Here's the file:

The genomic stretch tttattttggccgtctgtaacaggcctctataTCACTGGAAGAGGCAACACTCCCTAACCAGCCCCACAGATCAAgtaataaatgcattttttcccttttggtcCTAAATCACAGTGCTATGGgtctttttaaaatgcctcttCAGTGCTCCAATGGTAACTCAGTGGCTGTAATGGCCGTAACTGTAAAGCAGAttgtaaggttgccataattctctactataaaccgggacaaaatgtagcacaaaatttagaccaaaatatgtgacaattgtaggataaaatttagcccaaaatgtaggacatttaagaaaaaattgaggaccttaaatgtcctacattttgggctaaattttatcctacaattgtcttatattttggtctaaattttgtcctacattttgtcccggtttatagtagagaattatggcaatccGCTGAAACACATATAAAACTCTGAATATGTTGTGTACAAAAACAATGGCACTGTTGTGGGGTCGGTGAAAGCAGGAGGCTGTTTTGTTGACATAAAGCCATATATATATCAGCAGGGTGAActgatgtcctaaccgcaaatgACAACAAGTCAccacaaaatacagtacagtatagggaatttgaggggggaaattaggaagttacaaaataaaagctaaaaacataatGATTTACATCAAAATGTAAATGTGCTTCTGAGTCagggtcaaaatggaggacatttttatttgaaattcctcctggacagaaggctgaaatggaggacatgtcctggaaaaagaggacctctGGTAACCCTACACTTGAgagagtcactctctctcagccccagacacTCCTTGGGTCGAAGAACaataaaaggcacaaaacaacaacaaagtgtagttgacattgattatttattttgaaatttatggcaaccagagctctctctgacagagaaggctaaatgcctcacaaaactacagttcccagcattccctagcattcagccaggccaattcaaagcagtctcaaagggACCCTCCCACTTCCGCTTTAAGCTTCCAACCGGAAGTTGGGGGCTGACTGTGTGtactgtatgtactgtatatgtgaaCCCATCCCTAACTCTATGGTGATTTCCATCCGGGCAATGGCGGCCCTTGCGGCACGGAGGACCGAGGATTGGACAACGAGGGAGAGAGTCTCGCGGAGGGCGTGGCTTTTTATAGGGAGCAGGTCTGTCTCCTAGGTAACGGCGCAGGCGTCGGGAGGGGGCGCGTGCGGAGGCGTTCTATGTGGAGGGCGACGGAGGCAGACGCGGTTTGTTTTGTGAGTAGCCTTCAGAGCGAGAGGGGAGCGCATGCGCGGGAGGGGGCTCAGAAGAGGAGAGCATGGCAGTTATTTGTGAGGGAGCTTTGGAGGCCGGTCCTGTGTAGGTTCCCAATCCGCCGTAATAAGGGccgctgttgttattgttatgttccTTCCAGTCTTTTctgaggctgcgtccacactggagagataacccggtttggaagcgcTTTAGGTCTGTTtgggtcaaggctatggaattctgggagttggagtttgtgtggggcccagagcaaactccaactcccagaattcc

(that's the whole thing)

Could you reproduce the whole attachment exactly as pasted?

The genomic stretch tttattttggccgtctgtaacaggcctctataTCACTGGAAGAGGCAACACTCCCTAACCAGCCCCACAGATCAAgtaataaatgcattttttcccttttggtcCTAAATCACAGTGCTATGGgtctttttaaaatgcctcttCAGTGCTCCAATGGTAACTCAGTGGCTGTAATGGCCGTAACTGTAAAGCAGAttgtaaggttgccataattctctactataaaccgggacaaaatgtagcacaaaatttagaccaaaatatgtgacaattgtaggataaaatttagcccaaaatgtaggacatttaagaaaaaattgaggaccttaaatgtcctacattttgggctaaattttatcctacaattgtcttatattttggtctaaattttgtcctacattttgtcccggtttatagtagagaattatggcaatccGCTGAAACACATATAAAACTCTGAATATGTTGTGTACAAAAACAATGGCACTGTTGTGGGGTCGGTGAAAGCAGGAGGCTGTTTTGTTGACATAAAGCCATATATATATCAGCAGGGTGAActgatgtcctaaccgcaaatgACAACAAGTCAccacaaaatacagtacagtatagggaatttgaggggggaaattaggaagttacaaaataaaagctaaaaacataatGATTTACATCAAAATGTAAATGTGCTTCTGAGTCagggtcaaaatggaggacatttttatttgaaattcctcctggacagaaggctgaaatggaggacatgtcctggaaaaagaggacctctGGTAACCCTACACTTGAgagagtcactctctctcagccccagacacTCCTTGGGTCGAAGAACaataaaaggcacaaaacaacaacaaagtgtagttgacattgattatttattttgaaatttatggcaaccagagctctctctgacagagaaggctaaatgcctcacaaaactacagttcccagcattccctagcattcagccaggccaattcaaagcagtctcaaagggACCCTCCCACTTCCGCTTTAAGCTTCCAACCGGAAGTTGGGGGCTGACTGTGTGtactgtatgtactgtatatgtgaaCCCATCCCTAACTCTATGGTGATTTCCATCCGGGCAATGGCGGCCCTTGCGGCACGGAGGACCGAGGATTGGACAACGAGGGAGAGAGTCTCGCGGAGGGCGTGGCTTTTTATAGGGAGCAGGTCTGTCTCCTAGGTAACGGCGCAGGCGTCGGGAGGGGGCGCGTGCGGAGGCGTTCTATGTGGAGGGCGACGGAGGCAGACGCGGTTTGTTTTGTGAGTAGCCTTCAGAGCGAGAGGGGAGCGCATGCGCGGGAGGGGGCTCAGAAGAGGAGAGCATGGCAGTTATTTGTGAGGGAGCTTTGGAGGCCGGTCCTGTGTAGGTTCCCAATCCGCCGTAATAAGGGccgctgttgttattgttatgttccTTCCAGTCTTTTctgaggctgcgtccacactggagagataacccggtttggaagcgcTTTAGGTCTGTTtgggtcaaggctatggaattctgggagttggagtttgtgtggggcccagagcaaactccaactcccagaattcc